As part of its "netZERO" 2050 vision, Emmi has set itself the intermediate goal of reducing its CO2 emissions by 60% by 2027. To achieve this, the milk processor will increase the energy efficiency of its production facilities, use more renewable energy sources and gradually expand its capacity for in-house production of green energy.
Cave and sun-aged Emmentaler AOP
Several of Emmi’s buildings and its subsidiaries in Switzerland and abroad have already been equipped with photovoltaic or solar thermal energy systems. At Switzerland’s largest production site in Emmen, solar energy is used alongside the existing woodchip heating system. Further photovoltaic systems are in use at the Studer cheese dairy in Hefenhofen, the Biedermann dairy in Bischofszell, the "Fromagerie de Saignelégier" and the "Lataria Engiadinaisa" in Bever.
New photovoltaic systems are now in operation on the roofs of Emmi's Kaltbach site. In Kaltbach, exquisite Kaltbach AOP cheese is matured deep underground under natural conditions, at a constant temperature of 12.5°C and 94% humidity. Kaltbach is one of Emmi's core brands, with an export share of 70%.
"Climate protection and the reduction of greenhouse gases are an urgent obligation for a company such as Emmi with a long-term mindset, in order to preserve the unique nature of our cheese specialities for future generations. Our new photovoltaic system is an example of how we are taking responsibility for this task," explains Roland Ziswiler, Head of Operations at Emmi Kaltbach.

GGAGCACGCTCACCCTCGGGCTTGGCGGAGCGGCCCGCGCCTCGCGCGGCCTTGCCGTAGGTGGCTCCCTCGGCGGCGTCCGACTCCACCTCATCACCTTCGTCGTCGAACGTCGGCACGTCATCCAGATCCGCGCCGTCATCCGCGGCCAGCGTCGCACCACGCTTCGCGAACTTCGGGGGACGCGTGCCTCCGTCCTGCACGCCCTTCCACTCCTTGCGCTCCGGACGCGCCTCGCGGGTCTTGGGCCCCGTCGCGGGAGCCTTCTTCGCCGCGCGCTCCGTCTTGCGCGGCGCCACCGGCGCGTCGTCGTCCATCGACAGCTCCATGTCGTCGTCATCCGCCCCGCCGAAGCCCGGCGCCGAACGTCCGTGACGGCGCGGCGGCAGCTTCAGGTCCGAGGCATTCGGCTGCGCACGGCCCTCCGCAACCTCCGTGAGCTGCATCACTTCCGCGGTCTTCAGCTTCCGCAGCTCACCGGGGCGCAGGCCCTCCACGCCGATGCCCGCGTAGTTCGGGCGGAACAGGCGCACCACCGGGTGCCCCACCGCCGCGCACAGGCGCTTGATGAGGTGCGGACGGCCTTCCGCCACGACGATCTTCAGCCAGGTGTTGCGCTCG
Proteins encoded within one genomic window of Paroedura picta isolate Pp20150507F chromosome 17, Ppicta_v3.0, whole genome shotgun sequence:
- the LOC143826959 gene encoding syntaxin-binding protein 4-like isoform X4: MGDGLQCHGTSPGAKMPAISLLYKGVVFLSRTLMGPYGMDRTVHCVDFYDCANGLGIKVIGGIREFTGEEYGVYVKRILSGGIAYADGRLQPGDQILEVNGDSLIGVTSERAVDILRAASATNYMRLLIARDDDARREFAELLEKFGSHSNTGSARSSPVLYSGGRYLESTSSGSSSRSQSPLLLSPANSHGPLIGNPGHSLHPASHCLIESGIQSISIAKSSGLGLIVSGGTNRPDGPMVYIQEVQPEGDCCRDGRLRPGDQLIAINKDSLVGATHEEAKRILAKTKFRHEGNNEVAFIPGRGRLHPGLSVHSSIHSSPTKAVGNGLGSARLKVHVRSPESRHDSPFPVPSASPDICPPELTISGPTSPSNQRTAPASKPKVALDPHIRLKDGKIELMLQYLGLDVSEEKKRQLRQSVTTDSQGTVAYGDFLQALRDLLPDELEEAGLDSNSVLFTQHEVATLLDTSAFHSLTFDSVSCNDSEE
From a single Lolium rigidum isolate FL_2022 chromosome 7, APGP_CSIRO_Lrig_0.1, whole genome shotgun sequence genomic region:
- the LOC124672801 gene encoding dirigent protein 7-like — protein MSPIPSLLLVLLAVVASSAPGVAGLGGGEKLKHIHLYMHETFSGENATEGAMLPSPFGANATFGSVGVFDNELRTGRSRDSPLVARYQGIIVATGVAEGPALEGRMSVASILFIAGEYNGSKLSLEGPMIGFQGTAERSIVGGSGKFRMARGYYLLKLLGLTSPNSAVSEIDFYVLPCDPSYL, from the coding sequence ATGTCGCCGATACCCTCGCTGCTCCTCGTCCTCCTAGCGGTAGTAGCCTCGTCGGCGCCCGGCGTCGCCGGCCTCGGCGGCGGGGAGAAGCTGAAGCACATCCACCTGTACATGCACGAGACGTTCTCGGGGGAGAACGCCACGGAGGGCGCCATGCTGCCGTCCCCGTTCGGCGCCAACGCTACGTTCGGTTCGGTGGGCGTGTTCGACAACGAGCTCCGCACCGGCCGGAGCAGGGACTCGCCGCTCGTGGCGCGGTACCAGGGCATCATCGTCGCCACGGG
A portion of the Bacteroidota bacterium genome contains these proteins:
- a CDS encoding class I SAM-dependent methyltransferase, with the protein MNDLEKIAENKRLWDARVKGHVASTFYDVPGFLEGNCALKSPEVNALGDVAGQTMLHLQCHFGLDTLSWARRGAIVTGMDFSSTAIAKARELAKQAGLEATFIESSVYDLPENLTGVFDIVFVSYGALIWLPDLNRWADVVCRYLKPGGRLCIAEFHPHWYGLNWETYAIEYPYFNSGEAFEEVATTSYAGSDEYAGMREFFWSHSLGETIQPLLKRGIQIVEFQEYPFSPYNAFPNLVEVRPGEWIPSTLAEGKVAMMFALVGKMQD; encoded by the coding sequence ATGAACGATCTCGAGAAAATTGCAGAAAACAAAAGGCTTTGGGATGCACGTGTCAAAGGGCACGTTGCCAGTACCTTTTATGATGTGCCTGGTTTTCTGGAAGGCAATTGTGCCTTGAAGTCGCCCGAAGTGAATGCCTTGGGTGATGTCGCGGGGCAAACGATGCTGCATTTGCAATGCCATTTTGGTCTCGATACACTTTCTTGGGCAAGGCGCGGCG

Partnerships offer potential
The photovoltaic plant in Kaltbach is at the heart of a local "AOP eco-cheese" network: the nearby Schlierbach cheese dairy, which matures some of its Emmentaler AOP in Kaltbach, uses solar energy, as do several of the dairy farmers who supply Schlierbach with milk, including Marcel Arnold from Bodenacherhof in Wikon. Emmi has been producing and sourcing solar energy from the roofs of the Schlierbach cheese dairy since the spring of this year. Bruno Arnold, President of the Schlierbach-Krumbach cheese cooperative, explains: "With our solar plant, we as an Emmi supplier are making an important contribution to sustainability and the achievement of the ‘netZERO’ 2050 vision." The example shows that holistic approaches are required that involve the milk suppliers, producers and innovative partners to ensure that future generations will also be able to experience the best dairy moments and to reduce CO2 emissions along the entire value chain.
Investing in tomorrow, today
With a view to achieving its goal of CO2 neutrality by 2050, Emmi checks every building project in Switzerland to see if a photovoltaic plant is feasible, and the same applies to its existing buildings. The roof of the new cheese dairy in Emmen currently under construction will also be equipped with photovoltaic elements. They are expected to supply an additional 230,000 kWh of renewable electricity from 2023.
Due to low electricity prices, an in-house photovoltaic plant takes more than 15 years to pay off in economic terms. However, it helps the company to reduce its ecological footprint and, as an investment in the future, to achieve its goals.